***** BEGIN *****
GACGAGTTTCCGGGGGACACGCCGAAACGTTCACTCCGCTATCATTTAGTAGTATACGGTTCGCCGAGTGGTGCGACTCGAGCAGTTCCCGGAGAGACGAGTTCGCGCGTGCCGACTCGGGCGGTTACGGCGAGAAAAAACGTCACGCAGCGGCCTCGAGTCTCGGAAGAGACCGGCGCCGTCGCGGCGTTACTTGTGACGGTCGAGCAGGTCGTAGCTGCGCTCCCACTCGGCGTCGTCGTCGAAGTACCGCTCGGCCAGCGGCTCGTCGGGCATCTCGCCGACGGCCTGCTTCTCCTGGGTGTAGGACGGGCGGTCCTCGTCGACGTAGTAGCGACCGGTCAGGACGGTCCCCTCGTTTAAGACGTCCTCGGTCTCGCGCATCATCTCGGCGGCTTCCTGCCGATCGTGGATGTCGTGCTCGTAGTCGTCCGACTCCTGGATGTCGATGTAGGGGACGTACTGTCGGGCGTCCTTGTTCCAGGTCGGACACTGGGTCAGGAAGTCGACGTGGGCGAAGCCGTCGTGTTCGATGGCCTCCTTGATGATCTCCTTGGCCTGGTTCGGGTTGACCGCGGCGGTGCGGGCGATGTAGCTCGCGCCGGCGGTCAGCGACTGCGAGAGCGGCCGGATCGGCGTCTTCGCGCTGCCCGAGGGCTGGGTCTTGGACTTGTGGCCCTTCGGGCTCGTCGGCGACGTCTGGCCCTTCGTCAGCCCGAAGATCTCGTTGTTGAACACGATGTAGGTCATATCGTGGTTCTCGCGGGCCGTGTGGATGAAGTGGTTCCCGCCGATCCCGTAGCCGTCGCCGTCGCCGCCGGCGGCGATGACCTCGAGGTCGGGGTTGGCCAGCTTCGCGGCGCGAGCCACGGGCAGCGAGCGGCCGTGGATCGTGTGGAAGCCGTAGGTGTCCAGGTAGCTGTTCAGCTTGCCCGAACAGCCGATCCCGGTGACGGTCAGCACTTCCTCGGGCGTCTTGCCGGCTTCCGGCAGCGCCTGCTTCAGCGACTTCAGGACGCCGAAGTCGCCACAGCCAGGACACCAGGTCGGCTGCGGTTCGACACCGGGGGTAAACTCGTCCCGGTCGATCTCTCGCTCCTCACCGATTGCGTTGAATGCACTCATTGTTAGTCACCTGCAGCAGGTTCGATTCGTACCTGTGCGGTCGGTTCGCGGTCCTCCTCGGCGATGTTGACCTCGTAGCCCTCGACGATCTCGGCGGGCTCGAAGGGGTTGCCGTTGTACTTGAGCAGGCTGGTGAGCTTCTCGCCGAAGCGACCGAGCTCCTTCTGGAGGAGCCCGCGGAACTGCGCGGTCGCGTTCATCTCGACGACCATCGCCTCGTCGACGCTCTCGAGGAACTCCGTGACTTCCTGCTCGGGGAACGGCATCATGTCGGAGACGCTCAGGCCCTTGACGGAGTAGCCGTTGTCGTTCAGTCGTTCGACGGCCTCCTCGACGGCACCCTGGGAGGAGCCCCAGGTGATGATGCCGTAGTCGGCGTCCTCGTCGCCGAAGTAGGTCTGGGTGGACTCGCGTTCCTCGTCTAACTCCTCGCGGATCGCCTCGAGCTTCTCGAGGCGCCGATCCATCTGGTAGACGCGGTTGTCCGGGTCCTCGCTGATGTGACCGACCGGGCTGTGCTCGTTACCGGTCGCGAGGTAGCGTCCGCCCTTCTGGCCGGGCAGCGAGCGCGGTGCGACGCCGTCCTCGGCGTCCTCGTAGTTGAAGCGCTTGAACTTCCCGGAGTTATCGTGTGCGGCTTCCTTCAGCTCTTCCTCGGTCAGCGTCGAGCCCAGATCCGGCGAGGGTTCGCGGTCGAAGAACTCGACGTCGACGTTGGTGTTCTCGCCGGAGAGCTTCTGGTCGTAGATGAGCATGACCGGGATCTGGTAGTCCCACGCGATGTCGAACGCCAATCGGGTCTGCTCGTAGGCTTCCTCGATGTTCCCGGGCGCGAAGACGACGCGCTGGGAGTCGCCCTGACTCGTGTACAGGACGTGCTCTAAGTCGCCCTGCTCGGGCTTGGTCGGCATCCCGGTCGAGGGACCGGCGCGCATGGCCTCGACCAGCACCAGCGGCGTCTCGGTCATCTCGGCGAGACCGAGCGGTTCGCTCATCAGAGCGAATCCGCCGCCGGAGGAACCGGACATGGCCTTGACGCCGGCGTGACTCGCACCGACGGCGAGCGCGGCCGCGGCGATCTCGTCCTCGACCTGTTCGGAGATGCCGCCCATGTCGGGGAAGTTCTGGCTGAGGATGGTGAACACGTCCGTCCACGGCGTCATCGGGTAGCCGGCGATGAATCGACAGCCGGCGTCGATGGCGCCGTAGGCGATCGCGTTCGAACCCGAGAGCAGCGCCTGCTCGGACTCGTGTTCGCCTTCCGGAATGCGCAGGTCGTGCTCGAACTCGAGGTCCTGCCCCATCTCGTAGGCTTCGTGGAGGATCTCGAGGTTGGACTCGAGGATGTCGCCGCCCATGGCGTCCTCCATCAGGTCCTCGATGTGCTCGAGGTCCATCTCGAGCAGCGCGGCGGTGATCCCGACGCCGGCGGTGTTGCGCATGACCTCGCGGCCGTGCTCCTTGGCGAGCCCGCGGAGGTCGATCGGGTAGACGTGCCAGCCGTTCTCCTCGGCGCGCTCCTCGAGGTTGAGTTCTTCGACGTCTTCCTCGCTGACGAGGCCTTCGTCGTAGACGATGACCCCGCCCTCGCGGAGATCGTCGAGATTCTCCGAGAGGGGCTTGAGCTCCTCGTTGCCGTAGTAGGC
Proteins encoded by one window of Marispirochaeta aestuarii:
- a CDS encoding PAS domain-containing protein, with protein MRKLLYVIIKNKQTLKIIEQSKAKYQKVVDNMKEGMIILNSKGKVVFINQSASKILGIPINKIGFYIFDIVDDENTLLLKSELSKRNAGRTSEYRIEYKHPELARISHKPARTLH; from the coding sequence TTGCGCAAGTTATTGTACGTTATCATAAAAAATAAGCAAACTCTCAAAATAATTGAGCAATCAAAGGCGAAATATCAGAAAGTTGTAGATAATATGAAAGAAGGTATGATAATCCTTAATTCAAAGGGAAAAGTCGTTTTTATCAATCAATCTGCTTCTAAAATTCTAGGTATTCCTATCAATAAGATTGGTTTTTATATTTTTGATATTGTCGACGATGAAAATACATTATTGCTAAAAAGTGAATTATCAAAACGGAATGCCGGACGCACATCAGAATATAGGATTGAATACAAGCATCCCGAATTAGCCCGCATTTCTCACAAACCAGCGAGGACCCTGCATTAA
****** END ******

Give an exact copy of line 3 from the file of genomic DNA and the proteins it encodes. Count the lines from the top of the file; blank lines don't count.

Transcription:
- a CDS encoding PAS domain-containing protein, with protein MRKLLYVIIKNKQTLKIIEQSKAKYQKVVDNMKEGMIILNSKGKVVFINQSASKILGIPINKIGFYIFDIVDDENTLLLKSELSKRNAGRTSEYRIEYKHPELARISHKPARTLH; from the coding sequence TTGCGCAAGTTATTGTACGTTATCATAAAAAATAAGCAAACTCTCAAAATAATTGAGCAATCAAAGGCGAAATATCAGAAAGTTGTAGATAATATGAAAGAAGGTATGATAATCCTTAATTCAAAGGGAAAAGTCGTTTTTATCAATCAATCTGCTTCTAAAATTCTAGGTATTCCTATCAATAAGATTGGTTTTTATATTTTTGATATTGTCGACGATGAAAATACATTATTGCTAAAAAGTGAATTATCAAAACGGAATGCCGGACGCACATCAGAATATAGGATTGAATACAAGCATCCCGAATTAGCCCGCATTTCTCACAAACCAGCGAGGACCCTGCATTAA